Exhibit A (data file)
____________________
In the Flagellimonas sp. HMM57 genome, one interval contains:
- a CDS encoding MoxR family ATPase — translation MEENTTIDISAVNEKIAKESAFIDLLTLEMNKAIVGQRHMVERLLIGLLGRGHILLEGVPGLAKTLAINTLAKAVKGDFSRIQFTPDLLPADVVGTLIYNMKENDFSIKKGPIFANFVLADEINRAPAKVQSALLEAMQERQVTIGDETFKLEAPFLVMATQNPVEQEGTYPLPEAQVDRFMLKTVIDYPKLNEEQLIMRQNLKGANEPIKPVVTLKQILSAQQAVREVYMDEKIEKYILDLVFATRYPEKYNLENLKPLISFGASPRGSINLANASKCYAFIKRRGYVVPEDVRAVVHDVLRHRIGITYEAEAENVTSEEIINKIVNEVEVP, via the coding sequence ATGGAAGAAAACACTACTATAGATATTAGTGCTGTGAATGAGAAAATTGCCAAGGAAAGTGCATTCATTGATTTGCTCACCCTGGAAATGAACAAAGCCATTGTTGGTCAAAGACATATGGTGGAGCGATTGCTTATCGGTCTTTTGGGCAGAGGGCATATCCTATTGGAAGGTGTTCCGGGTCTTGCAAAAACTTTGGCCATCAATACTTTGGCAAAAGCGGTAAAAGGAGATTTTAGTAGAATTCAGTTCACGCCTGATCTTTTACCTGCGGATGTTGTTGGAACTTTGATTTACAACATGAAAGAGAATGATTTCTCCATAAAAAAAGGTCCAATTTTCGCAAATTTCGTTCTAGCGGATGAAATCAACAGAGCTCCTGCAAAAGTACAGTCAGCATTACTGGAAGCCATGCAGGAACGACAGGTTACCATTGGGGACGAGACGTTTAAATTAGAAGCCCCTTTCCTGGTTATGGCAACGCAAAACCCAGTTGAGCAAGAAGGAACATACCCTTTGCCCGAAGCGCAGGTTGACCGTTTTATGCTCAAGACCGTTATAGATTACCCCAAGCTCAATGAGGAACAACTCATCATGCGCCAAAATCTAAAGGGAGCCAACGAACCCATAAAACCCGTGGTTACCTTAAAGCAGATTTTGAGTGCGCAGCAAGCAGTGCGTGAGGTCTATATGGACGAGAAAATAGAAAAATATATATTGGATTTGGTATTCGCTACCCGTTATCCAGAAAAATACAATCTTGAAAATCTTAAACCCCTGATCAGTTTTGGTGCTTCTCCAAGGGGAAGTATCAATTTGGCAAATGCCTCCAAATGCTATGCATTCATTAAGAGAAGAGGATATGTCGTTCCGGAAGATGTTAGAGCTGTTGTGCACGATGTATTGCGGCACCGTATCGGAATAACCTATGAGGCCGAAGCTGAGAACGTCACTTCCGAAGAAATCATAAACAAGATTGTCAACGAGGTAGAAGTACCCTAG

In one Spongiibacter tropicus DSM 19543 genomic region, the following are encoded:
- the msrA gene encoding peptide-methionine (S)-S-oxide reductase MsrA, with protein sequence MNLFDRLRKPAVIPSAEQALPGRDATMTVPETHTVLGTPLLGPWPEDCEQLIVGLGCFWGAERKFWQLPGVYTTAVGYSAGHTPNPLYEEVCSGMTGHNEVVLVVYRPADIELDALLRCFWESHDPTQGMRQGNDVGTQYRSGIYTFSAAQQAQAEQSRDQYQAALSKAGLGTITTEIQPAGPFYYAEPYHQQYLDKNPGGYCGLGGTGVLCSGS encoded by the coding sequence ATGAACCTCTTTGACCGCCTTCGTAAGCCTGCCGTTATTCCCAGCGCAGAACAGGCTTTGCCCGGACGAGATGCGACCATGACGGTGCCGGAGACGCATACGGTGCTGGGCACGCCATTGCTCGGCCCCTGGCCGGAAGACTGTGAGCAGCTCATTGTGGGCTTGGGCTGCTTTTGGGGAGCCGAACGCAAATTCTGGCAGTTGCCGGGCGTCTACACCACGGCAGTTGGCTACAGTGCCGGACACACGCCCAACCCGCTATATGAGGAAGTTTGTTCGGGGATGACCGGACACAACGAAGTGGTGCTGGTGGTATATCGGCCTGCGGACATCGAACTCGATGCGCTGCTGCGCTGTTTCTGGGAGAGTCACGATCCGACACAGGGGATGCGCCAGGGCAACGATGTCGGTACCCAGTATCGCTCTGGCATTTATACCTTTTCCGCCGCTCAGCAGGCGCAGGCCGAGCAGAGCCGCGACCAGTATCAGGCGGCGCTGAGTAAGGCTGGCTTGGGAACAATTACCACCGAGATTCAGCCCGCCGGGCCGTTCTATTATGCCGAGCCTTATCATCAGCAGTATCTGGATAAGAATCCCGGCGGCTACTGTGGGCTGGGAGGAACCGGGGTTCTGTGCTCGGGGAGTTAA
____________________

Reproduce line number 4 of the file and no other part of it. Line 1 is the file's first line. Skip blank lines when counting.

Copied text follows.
- the msrA gene encoding peptide-methionine (S)-S-oxide reductase MsrA, with protein sequence MNLFDRLRKPAVIPSAEQALPGRDATMTVPETHTVLGTPLLGPWPEDCEQLIVGLGCFWGAERKFWQLPGVYTTAVGYSAGHTPNPLYEEVCSGMTGHNEVVLVVYRPADIELDALLRCFWESHDPTQGMRQGNDVGTQYRSGIYTFSAAQQAQAEQSRDQYQAALSKAGLGTITTEIQPAGPFYYAEPYHQQYLDKNPGGYCGLGGTGVLCSGS encoded by the coding sequence ATGAACCTCTTTGACCGCCTTCGTAAGCCTGCCGTTATTCCCAGCGCAGAACAGGCTTTGCCCGGACGAGATGCGACCATGACGGTGCCGGAGACGCATACGGTGCTGGGCACGCCATTGCTCGGCCCCTGGCCGGAAGACTGTGAGCAGCTCATTGTGGGCTTGGGCTGCTTTTGGGGAGCCGAACGCAAATTCTGGCAGTTGCCGGGCGTCTACACCACGGCAGTTGGCTACAGTGCCGGACACACGCCCAACCCGCTATATGAGGAAGTTTGTTCGGGGATGACCGGACACAACGAAGTGGTGCTGGTGGTATATCGGCCTGCGGACATCGAACTCGATGCGCTGCTGCGCTGTTTCTGGGAGAGTCACGATCCGACACAGGGGATGCGCCAGGGCAACGATGTCGGTACCCAGTATCGCTCTGGCATTTATACCTTTTCCGCCGCTCAGCAGGCGCAGGCCGAGCAGAGCCGCGACCAGTATCAGGCGGCGCTGAGTAAGGCTGGCTTGGGAACAATTACCACCGAGATTCAGCCCGCCGGGCCGTTCTATTATGCCGAGCCTTATCATCAGCAGTATCTGGATAAGAATCCCGGCGGCTACTGTGGGCTGGGAGGAACCGGGGTTCTGTGCTCGGGGAGTTAA